CHARLOTTE, N.C. – American Legion members are headed back to military bases next month, but not to don their old service uniforms.
Instead, organization leaders are hoping to serve as military family advocates in a new way, discussing and amplifying concerns about quality-of-life shortfalls that could be hurting morale and creating distractions that could hurt readiness.
The organization earlier this year launched a new Base Assessment and Servicemember Experience (BASE) initiative designed to better understand problems such as housing shortfalls, medical service gaps and insufficient family support programs.
“Military quality-of-life issues have been in the news a lot, but it’s always in a negative or derogatory way,” said Mario Marquez, director of the Legion’s National Security Division. “And that can have a negative impact on recruitment. We don’t want it to be that way.
“This is designed to be similar to a commanding general going to a base and having a town hall. But we come in as a third-party that both sides know and trust.”
The group has tracked the family issues in the past, but the new program formalizes the work and will include new base visits starting next month. The goal is to provide an outlet for rank-and-file personnel to voice complaints before they build into crises that could discourage recruiting and re-enlistment or harm families.
Defense Department leaders have already offered support and access to the program. The move comes as Congress has increased its focus on military family assistance in recent years, in the wake of a series of housing scandals and daycare complaints.
Advocates say those kinds of stories could make military recruiting and retention even more difficult than it already is.
Legion officials formally unveiled the program at their annual convention this week in North Carolina, kicking off the work with a roundtable of senior military leaders outlining their hopes for base improvements in coming years.
At that event, Chief Master Sergeant of the Air Force JoAnne Bass called child care “a readiness issue” and noted plans for a military-wide summit on the topic later this month. Army Sgt. Major Michael Perry III, who serves as senior enlisted leader to the Army Deputy Chief of Staff, told Legion members that his service plans $1 billion in spending over the next decade to improve soldiers’ housing options.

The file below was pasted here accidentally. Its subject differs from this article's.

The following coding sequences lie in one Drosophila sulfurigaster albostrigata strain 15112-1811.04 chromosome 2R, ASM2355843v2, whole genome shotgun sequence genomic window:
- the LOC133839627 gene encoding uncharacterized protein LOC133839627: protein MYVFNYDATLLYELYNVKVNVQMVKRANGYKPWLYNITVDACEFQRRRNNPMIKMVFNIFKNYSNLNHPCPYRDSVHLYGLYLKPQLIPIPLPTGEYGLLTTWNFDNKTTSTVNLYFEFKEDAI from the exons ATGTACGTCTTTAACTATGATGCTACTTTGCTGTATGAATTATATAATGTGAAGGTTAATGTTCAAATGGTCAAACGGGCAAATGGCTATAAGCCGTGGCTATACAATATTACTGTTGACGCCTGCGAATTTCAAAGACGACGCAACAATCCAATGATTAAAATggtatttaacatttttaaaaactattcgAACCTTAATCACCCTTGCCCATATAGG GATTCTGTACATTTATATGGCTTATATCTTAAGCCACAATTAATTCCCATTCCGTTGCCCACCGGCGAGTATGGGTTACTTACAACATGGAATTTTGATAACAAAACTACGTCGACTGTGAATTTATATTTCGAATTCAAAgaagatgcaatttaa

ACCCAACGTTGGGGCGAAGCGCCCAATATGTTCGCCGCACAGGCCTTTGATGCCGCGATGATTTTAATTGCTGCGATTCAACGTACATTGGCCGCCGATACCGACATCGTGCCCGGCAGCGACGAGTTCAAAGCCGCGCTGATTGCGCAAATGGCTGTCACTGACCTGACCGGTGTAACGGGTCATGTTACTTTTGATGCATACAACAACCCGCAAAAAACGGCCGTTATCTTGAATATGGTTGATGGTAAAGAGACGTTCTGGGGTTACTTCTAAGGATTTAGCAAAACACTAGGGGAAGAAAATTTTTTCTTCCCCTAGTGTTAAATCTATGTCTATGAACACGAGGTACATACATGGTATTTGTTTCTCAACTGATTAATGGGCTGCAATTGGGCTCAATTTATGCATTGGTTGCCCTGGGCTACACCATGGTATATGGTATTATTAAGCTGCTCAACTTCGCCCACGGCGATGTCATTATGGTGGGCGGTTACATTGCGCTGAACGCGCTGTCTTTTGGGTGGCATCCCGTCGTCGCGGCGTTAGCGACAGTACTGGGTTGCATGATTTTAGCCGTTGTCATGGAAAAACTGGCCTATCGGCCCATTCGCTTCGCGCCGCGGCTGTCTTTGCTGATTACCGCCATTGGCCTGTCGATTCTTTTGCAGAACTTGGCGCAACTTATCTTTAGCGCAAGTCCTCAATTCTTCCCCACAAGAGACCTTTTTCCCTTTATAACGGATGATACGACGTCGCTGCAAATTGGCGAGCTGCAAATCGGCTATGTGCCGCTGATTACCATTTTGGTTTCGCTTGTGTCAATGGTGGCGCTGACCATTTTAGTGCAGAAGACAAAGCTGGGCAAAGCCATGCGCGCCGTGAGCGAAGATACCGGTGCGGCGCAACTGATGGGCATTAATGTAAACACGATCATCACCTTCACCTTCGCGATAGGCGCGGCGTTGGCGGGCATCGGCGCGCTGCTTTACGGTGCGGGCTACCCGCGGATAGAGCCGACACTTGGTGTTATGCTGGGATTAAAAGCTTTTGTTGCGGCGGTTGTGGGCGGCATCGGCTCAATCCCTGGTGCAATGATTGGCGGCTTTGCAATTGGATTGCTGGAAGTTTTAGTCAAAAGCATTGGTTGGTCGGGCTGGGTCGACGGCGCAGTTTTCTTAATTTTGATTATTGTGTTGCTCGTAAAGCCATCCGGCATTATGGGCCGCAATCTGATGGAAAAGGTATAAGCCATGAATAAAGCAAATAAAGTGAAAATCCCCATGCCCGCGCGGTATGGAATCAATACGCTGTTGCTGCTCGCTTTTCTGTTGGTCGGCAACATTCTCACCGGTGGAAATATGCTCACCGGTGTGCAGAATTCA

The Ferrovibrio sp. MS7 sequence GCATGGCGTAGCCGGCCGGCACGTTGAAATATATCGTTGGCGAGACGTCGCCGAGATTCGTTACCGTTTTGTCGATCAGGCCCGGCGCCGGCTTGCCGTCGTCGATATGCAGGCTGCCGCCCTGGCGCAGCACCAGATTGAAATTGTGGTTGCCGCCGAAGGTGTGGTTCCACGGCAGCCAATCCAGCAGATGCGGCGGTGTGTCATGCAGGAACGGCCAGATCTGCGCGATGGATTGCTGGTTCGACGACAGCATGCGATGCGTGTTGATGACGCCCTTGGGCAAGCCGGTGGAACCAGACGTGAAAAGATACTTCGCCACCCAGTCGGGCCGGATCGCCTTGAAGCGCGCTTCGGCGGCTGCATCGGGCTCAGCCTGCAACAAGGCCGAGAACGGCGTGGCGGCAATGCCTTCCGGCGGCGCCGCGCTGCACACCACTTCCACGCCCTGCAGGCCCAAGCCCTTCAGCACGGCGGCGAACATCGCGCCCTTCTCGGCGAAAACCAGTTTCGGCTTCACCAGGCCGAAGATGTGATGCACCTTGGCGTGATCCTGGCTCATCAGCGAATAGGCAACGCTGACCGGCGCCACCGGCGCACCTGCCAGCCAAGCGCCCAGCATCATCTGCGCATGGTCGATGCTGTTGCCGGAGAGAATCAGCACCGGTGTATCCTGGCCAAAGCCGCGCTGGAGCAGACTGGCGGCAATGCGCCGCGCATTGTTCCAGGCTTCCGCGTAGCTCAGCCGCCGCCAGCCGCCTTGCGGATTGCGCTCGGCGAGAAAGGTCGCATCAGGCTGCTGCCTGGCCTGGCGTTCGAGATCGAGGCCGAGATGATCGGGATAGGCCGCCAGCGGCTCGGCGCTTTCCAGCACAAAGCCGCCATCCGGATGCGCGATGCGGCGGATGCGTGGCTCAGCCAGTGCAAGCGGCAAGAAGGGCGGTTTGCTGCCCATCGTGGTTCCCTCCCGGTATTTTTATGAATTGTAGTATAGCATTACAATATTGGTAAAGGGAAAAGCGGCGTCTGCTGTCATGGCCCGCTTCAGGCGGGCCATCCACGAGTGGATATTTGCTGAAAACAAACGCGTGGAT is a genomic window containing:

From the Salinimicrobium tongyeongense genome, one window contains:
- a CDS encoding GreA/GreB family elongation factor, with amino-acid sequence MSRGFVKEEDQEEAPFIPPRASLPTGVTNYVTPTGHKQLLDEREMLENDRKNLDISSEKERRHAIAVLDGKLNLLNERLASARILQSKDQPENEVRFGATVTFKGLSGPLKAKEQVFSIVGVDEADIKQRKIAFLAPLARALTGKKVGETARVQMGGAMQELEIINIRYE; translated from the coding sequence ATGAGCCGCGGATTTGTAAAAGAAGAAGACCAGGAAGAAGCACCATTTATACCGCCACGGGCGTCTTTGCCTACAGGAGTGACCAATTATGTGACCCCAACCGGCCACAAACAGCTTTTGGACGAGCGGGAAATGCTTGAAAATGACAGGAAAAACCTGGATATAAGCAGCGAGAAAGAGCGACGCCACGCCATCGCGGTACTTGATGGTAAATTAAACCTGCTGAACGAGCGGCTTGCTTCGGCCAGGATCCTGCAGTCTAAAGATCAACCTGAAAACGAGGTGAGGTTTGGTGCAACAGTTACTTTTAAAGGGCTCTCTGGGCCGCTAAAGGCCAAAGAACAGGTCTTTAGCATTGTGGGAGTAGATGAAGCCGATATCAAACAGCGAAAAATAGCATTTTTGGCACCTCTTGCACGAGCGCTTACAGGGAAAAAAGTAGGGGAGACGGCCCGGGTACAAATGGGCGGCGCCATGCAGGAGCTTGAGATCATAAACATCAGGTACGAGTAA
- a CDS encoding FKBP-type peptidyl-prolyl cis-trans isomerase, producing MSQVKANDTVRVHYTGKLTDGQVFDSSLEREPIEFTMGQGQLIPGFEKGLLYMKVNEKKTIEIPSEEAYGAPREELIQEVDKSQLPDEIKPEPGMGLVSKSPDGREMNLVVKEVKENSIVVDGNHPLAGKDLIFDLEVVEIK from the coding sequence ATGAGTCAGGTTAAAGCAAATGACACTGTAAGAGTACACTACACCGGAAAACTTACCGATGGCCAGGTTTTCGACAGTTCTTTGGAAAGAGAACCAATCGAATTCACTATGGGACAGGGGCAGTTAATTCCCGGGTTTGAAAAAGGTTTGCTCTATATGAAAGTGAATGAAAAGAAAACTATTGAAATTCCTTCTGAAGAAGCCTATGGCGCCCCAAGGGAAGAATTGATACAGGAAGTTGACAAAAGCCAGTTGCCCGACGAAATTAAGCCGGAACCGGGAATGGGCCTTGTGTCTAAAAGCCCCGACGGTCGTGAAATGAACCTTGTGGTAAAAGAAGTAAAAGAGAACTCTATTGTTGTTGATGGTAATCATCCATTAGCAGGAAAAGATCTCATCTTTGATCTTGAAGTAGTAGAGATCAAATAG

But the leaders also acknowledged that tracking all of the headaches and frustrations of military families is difficult, and praised the new Legion initiative as helping facilitate those conversations.
Marquez, who served 31 years in the Marine Corps, said staff carrying out the base visits will be veterans with first-hand understanding of military base life and the challenges that come with it. The research will include not just stateside bases but also overseas installations.
The American Legion plans to issue periodic reports on their findings, but will also rush potential problem points — and solutions from other bases — to local commanders in an effort to get fixes implemented as soon as possible.
“Let’s break any perceived tension or divide here,” he said. “It’s time for kneecap to kneecap conversations between commanders and folks on active duty, and the veterans community can do so much to help with that.”
Leo covers Congress, Veterans Affairs and the White House for Military Times. He has covered Washington, D.C. since 2004, focusing on military personnel and veterans policies. His work has earned numerous honors, including a 2009 Polk award, a 2010 National Headliner Award, the IAVA Leadership in Journalism award and the VFW News Media award.